the Share the Knowledge buttons below…

Our English word “integrity” comes from the Latin root “integritas” – meaning wholeness and completeness. We also get our English words integrated and integer from this same root. When I visited the ancient Roman city of Jerash near Amman, Jordan, I had the chance to tell another centurion story relating to integrity.

In the Roman military tradition, the soldiers would line up for inspection and as the centurion approached each man, the soldier would bang his breastplate with his fist and shout, “Integritas!” which meant, “I am whole. I am complete. And I am prepared for battle…!”

I was first exposed to this history in a speech by General Charles Krulak, then commandant of the US Marine Corps.

If you enjoyed this lesson, please share it with others by clicking one of
the Share the Knowledge buttons below…

I was recently discussing with a viewer of the Police Dynamics website about incorporating character-based principles into tactical debriefings. Here is a series of short videos that demonstrate how to make the “character connection” in tactical debriefings, roll call training, and in-service training sessions. The first is a re-enactment of a canine-tracking exercise, followed by a roll call session featuring Lt. “Poncho” Villa, and then a couple of character recognitions with Dorchester County Sheriff’s Office personnel.

(Sadly, Michael Deese, the deputy on the front row/right side, was killed, along with his canine partner, in a tragic car crash some time after this video was filmed …)

There are essentially three keys to building a Culture of Character within any organization:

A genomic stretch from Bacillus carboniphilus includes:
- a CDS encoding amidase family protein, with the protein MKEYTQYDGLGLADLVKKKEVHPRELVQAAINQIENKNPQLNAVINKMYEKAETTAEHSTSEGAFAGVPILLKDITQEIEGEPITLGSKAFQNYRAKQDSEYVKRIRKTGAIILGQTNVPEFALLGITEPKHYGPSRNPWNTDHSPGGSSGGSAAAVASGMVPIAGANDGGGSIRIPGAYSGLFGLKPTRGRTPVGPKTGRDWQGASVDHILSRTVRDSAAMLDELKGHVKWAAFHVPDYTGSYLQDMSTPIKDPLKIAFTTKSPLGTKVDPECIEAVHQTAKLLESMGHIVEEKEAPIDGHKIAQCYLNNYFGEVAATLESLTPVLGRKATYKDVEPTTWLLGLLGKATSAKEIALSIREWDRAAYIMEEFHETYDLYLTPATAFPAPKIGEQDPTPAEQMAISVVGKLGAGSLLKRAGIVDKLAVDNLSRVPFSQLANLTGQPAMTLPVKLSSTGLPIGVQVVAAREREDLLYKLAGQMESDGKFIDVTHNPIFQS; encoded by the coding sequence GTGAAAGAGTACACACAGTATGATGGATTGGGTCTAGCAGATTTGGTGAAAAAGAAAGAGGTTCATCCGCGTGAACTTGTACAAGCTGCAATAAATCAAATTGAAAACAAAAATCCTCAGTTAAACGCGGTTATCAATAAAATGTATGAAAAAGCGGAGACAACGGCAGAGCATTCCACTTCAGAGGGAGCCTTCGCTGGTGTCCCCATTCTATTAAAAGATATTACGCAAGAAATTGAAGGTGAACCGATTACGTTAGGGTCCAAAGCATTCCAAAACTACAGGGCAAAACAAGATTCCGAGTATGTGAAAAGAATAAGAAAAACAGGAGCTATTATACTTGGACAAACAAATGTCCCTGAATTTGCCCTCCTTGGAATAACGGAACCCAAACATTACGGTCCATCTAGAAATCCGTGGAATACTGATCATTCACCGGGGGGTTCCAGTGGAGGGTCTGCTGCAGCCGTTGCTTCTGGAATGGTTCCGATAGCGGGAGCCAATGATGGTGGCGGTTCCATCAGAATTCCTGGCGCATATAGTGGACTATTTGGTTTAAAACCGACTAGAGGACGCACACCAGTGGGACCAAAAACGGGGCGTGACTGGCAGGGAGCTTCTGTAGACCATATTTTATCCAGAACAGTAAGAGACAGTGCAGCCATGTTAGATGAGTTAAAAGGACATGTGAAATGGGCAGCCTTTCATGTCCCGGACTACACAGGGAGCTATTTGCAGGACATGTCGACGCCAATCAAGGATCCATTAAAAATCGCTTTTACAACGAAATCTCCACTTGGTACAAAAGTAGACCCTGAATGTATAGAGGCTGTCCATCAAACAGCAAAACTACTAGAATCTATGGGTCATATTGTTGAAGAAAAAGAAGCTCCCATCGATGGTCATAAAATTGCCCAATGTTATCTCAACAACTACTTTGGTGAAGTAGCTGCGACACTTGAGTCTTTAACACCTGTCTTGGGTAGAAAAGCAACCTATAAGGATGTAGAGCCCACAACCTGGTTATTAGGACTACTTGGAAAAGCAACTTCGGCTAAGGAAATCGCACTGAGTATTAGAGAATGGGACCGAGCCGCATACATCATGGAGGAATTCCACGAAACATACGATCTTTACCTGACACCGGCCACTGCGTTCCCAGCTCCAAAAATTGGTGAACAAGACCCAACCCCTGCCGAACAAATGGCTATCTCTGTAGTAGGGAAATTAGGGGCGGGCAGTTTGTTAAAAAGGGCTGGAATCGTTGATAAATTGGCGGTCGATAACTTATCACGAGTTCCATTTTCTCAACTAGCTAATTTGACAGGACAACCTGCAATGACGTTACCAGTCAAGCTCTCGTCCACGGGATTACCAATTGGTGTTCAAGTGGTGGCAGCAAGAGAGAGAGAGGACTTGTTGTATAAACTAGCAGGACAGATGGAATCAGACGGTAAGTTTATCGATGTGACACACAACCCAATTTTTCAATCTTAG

Develop a new Character Vocabulary
Make the Character Connection
Prepare for the Character Test 

If you enjoyed this lesson, please share it with others by clicking one of
the Share the Knowledge buttons below…

In these two videos, one from the city of Beth Shaen in Israel and the other from Jerash in Jordan, I use the setting of these ancient cities to emphasize the importance of character in determining a man or a woman of integrity.

The first video from our visit to Beth Shean explains the importance of individual character qualities in defining a man or woman of integrity.

The second video was filmed at the ancient city of Jerash in Amman, Jordan. At the foot of the Temple of Zeus I found a great setting to explain the Twin Towers of Integrity

If you enjoyed this lesson, please share it with others by clicking one of
the Share the Knowledge buttons below…


I hope you are enjoying this series of Police Dynamics teachings from the Holy Land. I am working on some new training resources behind the scenes so I haven’t been producing any new videos for a while. Hopefully, these resources will be available to you soon.

The first video, “The Path of MOST Resistance” was recorded at the Siq (narrow passage) leading down to the ancient city of Petra in the nation of Jordan. As rushing water followed the “path of least resistance,” it carved the Siq from the limestone substrate. Barney Barnes, my Chief of Staff when I was Sheriff  (every sheriff needs a Barney, and I NEVER get tired of that joke…) often said, “Following the path of least resistance makes rivers, and men, crooked…”

BTW: Barney has written an excellent book called Born to Be a Warrior that you might want to check out…

“The Mark of Character” was filmed in front of the Treasury at Petra, made famous in “Indiana Jones and the Temple of Doom” which was filmed there. In it, I talk about the meaning of character and living your life “within the dash” which will be engraved on your tombstone.

If you liked this message, please share it with others by clicking on the “Share the Knowledge” buttons below…


Dr. George Thompson, the founder of Verbal Judo, was the first person I ever heard coin the term “Golden Rule Policing.” He defined it as treating people the way you would like be treated under similar circumstances. We can apply the same principle to our “deep-dive” analysis of character and Police Dynamics in this two-part series on the Golden Rule of Character.